In an oped today, Taylor writes :
In the years leading up to the panic, mainly 2003-05, the Federal Reserve held interest rates excessively low compared with the monetary policy strategy of the 1980s and ’90s—a monetary strategy that had kept recessions mild. The Fed’s interest-rate policies exacerbated the housing boom and thus the ensuing bust. More generally, extremely low interest rates led individual and institutional investors to search for yield and to engage in excessive risk taking, as Geert Bekaert of Columbia University and his colleagues showed in a study published by the European Central Bank in July.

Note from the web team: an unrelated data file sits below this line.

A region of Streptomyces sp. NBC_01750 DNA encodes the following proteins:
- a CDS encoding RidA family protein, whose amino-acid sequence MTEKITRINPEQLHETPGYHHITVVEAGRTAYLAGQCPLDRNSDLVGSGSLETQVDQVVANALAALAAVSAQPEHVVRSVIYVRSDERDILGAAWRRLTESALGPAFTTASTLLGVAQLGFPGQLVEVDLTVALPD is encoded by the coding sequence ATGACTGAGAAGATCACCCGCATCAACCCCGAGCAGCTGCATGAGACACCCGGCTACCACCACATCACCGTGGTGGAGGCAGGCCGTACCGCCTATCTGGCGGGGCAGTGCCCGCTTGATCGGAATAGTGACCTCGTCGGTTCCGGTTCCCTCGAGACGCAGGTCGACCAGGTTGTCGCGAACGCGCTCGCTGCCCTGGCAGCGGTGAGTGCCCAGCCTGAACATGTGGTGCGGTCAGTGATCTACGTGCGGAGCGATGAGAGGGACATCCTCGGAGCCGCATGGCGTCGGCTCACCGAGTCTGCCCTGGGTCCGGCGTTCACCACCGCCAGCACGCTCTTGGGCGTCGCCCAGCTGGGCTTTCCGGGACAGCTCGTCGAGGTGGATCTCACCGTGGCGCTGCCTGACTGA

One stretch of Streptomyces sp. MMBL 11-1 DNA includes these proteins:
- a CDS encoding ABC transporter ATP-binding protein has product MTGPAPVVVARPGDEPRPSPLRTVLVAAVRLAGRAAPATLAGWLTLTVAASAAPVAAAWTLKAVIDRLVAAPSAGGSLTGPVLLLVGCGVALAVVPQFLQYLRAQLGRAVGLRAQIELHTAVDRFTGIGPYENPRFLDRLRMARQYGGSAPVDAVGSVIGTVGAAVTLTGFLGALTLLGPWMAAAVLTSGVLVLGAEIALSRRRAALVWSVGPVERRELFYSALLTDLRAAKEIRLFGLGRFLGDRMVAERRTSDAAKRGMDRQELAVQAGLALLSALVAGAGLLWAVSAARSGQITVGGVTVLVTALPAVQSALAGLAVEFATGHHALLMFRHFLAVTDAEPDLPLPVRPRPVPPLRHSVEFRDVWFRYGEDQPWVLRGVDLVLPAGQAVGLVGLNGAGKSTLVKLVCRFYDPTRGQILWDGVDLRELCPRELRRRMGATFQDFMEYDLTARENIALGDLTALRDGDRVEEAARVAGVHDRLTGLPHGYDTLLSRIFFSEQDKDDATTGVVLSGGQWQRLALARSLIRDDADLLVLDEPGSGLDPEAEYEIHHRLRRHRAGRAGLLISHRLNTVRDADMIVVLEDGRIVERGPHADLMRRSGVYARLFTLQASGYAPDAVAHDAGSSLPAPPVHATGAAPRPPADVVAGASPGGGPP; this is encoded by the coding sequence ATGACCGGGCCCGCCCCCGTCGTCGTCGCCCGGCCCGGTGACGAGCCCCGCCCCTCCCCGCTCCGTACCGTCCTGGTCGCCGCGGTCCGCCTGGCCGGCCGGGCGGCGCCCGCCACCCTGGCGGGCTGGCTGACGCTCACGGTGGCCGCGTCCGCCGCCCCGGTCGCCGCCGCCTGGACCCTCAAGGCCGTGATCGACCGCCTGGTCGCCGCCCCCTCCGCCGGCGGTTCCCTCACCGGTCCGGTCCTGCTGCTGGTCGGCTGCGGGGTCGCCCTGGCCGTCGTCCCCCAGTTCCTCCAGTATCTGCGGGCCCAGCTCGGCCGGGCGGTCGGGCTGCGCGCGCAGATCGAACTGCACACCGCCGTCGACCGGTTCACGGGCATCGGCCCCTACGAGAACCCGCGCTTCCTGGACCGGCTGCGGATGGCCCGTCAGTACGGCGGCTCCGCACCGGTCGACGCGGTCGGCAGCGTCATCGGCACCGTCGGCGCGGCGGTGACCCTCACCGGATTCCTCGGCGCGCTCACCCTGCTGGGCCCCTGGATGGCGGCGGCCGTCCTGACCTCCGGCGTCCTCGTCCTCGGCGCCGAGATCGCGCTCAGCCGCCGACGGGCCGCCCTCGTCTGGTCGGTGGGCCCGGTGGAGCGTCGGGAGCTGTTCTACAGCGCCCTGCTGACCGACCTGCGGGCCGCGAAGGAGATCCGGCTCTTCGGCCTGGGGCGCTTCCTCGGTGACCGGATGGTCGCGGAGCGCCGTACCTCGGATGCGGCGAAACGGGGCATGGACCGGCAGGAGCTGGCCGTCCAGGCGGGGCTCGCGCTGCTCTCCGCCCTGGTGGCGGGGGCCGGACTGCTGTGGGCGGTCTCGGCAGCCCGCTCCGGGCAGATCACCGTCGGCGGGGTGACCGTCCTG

I fully agree with the “regulators at fault” argument, but not at all with “the Fed´s interest rate policy exacerbated the housing boom and ensuing bust” argument.
Taylor subscribes to the conventional view that monetary policy equals interest rate policy. Therefore, if the FF rate is below the rate indicated by the “rule”, monetary policy is deemed “easy” (loose, lax), and vice-versa if the policy rate is above the “rule” rate.
But if you interpret “easy” monetary policy as NGDP growing above trend (positive gap) and “tight” monetary policy as NGDP growing below trend (negative gap) you would say that monetary policy was “too tight” in 2001-03 when the gap turned significantly negative (despite the policy rate being less than the rule rate)and that monetary policy was “correct” in 2003-05 when NGDP was converging to the trend level (closing the gap), despite the rising policy rate during part of this period.
Read the whole article here.
Read all posts by Marcus Nunes here.
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